Maple Ridge will study who uses two new roadside water stations in eastern Maple Ridge and why, and may use the data to slap a user fee on residents who do.
The district built a new water pumping station on Jackson Road and 106th Avenue last year and is planning another this year for Rothsay Street.
The new stations replace old stand pipes on 102nd Avenue, at 244th Street and another on 256th Street that Fraser Health wanted shut down for health and security reasons.
The new water station has card locks so that not just anyone can drop by and help themselves to the fresh water provided by Metro Vancouver’s system.
Bulk water carriers can access the old stand pipes, a staff report notes.
Once data is collected about how who’s using the water stations, from where and how much, staff will present options to council, which could include user fees.
But before any fee is put on water from the stations, Thornhill resident Betty von Hardenberg says there should be district-wide metering to curb waste by those who are in the position to do so by having access to piped water.
People in the Thornhill area only use the water station for emergencies, for a couple of the hotter months in the year, when their wells dry up, von Hardenberg said. She had to haul water for the first time last year, after living on Thornhill for 20 years, because she’d lent out part of her yard for a vegetable garden.
But most on wells in eastern Maple Ridge use the water stations only to haul water for drinking and bathing purposes. Neither does it make sense for people to drive here from out of the district, she said, just to fill up their containers with water.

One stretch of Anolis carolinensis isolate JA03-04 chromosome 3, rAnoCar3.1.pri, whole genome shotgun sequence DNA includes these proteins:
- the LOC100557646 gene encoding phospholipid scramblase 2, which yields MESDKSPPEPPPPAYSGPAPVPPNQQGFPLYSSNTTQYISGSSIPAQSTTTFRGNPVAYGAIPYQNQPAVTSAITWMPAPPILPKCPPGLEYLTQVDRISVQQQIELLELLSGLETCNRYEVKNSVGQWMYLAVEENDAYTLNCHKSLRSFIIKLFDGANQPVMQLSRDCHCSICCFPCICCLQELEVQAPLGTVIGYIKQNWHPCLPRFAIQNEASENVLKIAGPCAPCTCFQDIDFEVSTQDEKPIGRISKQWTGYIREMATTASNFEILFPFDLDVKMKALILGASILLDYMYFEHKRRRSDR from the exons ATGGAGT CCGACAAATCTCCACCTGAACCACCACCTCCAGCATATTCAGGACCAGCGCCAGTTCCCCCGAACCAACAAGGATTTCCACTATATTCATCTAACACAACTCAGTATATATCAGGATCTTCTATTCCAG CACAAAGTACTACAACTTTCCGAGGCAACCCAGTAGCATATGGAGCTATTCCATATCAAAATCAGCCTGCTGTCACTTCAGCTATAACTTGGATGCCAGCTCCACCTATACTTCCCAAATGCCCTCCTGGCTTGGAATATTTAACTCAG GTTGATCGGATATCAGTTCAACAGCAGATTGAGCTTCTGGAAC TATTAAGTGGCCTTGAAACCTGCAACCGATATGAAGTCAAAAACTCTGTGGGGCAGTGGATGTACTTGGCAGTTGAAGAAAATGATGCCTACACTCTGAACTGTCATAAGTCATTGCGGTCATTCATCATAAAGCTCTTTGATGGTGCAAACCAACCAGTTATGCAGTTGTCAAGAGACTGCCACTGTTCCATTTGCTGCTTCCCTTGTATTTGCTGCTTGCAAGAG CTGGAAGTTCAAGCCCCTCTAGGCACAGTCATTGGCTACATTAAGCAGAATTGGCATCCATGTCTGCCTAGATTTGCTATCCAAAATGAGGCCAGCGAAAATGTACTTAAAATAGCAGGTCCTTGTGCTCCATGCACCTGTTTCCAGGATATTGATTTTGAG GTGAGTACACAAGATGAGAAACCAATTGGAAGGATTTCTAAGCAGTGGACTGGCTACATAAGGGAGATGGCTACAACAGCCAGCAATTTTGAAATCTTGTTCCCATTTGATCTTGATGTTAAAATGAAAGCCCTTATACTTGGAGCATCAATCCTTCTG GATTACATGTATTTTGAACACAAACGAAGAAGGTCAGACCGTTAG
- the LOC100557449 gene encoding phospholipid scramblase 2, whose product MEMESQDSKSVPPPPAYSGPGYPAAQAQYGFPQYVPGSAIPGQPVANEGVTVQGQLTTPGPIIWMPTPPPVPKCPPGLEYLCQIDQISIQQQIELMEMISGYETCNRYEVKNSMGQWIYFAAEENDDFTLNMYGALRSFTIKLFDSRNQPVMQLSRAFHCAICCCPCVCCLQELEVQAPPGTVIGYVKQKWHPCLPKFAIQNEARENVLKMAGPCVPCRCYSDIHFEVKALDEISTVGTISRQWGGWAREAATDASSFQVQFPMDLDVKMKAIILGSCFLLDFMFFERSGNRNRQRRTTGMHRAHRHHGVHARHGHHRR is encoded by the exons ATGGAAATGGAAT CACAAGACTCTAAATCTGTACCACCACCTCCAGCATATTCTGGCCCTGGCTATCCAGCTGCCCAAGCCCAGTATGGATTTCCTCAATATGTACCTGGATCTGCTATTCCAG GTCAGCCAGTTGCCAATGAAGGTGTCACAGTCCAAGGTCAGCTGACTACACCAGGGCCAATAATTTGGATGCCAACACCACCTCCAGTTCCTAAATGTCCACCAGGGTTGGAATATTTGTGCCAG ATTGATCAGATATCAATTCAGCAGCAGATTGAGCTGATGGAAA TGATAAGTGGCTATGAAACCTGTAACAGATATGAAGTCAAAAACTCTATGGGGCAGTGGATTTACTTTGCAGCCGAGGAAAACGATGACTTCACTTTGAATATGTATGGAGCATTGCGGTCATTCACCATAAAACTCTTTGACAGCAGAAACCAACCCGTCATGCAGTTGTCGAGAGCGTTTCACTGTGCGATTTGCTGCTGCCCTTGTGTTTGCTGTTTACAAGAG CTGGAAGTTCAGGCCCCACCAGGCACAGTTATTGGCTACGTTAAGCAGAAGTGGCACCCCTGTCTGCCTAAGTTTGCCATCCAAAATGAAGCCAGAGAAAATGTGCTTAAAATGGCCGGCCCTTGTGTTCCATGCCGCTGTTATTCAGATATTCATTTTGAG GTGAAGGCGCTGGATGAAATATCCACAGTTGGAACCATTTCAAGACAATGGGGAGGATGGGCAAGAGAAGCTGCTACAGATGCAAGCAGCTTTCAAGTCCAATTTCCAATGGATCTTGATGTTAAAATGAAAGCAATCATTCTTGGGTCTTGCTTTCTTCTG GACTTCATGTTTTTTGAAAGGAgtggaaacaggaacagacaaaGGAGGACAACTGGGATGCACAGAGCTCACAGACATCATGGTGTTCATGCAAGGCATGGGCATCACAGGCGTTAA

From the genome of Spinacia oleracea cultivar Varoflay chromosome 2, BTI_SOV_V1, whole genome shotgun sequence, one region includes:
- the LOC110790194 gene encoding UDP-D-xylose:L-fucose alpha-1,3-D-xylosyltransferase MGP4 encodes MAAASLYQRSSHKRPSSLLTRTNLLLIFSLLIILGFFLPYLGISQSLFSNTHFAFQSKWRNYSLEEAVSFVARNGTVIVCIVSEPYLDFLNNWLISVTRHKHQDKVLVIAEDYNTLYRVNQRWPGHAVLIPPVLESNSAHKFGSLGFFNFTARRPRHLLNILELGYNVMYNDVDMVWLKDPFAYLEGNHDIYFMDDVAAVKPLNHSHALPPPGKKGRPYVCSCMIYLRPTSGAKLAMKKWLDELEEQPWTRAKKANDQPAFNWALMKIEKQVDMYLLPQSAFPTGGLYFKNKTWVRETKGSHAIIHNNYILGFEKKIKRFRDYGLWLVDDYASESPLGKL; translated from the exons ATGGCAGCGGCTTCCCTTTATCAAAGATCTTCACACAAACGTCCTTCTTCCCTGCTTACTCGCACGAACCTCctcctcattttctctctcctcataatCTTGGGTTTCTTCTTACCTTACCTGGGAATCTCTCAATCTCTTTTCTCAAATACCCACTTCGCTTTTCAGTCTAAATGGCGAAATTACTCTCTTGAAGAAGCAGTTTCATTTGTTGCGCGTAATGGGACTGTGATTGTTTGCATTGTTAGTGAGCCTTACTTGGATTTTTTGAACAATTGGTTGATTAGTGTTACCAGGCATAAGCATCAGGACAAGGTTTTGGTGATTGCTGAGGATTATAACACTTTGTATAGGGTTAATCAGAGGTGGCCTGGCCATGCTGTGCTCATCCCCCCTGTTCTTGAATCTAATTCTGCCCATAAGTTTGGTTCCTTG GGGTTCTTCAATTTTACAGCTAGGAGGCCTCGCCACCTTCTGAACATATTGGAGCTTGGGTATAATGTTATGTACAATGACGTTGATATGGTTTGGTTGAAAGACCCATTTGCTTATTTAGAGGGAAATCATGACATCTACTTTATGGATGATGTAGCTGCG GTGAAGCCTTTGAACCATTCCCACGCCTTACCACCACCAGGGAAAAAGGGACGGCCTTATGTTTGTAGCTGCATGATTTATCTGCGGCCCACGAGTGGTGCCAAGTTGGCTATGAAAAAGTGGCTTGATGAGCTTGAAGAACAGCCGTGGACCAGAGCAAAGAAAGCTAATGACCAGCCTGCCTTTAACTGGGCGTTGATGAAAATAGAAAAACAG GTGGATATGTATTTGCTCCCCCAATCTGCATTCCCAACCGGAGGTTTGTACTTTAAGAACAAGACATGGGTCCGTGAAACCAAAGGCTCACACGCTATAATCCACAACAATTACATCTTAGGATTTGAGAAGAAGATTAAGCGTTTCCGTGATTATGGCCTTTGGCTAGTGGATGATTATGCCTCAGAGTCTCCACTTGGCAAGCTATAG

“It’s not something they use and abuse.”
Meanwhile, there’s only a small percentage of Maple Ridge homes that have water meters, allowing people to waste water without penalty. “There’s nothing to stop someone from abusing that,” she added.
Langley township recently metered most of its residents before putting a fee on its water station.
Coun. Al Hogarth pointed out most residents on the Metro Vancouver system pay for their water (through the flat fee). “We have to realize, there is a cost to provide water.”
And others who pay that flat rate could ask to have their rates reduced if others are getting water for free, said Coun. Judy Dueck.
“I think it’s inevitable that there has to be some cost, there has to be some cost recovery.”
Coun. Mike Morden wanted to know if it was worth the more than $50,000 it cost to build the bulk water station.
But public works general manager Frank Quinn said the old standpipes raised several concerns with Fraser Health and had to be replaced. The old stand pipes had no backflow preventers to stop contaminants from flowing down the pipes and possibly contaminating the water supply, he said.
Von Hardenberg wanted to know why Fraser Health ordered the district to replace the standpipes now.
“It’s a real concern if there’s a health issue.”
An open house takes place in a few weeks to get public feedback.